Fact: In 1970, the average price of a house in Toronto was $30,000. Forty year later, the average price of a detached home in Toronto is well over $1.2 million. For all homes including condominiums, townhouse and semi-detached houses, the average price in Toronto in 2016 is well over $600,000.
Conclusion: Based on the $600,000 figure, the average rate of increase is about 7.6% annually.
Projection: It is estimated that by 2056, the average price of a home in Toronto would cost well over $3 million assuming a 4% average increase per year. I think I will include this article in my will to be handed down to my children and my grandchildren to see if it materializes. Better yet, put it in a time capsule to be opened on December 31, 2056 long after I am gone or if I am still alive at 92 years of age.
Fact: Over the same 41 year period from 1970 to October 31, 2016, the S&P 500 returned an average 10.2% , including dividends reinvested.
So, one can conclude that it would have been better to invest in the S&P 500 instead of real estate, right? If one had rented instead of owning a home (with mortgage and interest payments, maintenance, and etc.), the math can get interesting. I have yet to figure out how to best present the analysis, but have concluded that Investing in Real Estate by purchasing a home beats renting and using the down payment and additional costs of home ownership to invest.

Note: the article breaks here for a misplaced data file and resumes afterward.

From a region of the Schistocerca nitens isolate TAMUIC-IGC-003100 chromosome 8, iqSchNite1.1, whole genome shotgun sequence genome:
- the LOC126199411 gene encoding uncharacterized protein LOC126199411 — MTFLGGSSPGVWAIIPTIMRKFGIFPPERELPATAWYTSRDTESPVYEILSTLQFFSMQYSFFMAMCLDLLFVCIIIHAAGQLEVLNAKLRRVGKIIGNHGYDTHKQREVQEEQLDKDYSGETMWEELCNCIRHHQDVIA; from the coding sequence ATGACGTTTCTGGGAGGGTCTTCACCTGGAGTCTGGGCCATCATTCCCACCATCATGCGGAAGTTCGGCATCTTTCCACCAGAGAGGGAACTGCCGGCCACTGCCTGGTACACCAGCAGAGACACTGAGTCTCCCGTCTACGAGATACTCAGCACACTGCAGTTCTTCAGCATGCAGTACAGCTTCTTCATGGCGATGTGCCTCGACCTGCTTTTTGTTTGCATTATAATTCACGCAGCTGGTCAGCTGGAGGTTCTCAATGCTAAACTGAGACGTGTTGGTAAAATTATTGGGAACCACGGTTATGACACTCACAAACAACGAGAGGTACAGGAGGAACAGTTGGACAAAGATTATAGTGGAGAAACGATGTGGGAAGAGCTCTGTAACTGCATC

And the difference is due to …… leverage.
Assume you put 20% down payment or $100, 000 on a $500,000 property . If the property appreciates 7.6% per year, which is what the Toronto market experienced on average, you gained $38,000. But on a $100,000 investment. So, the true gain is 38%, which beats the 10% average return on the S&P 500.
The opposite would also hold true if the property lost 7.6% in value, and you would have lost 38% on your initial $100,000 investment or down payment. As in most financial literature, I assume no transaction costs and ceteris paribus (everything else remains equal).
See link to the Toronto Real Estate Board historical prices.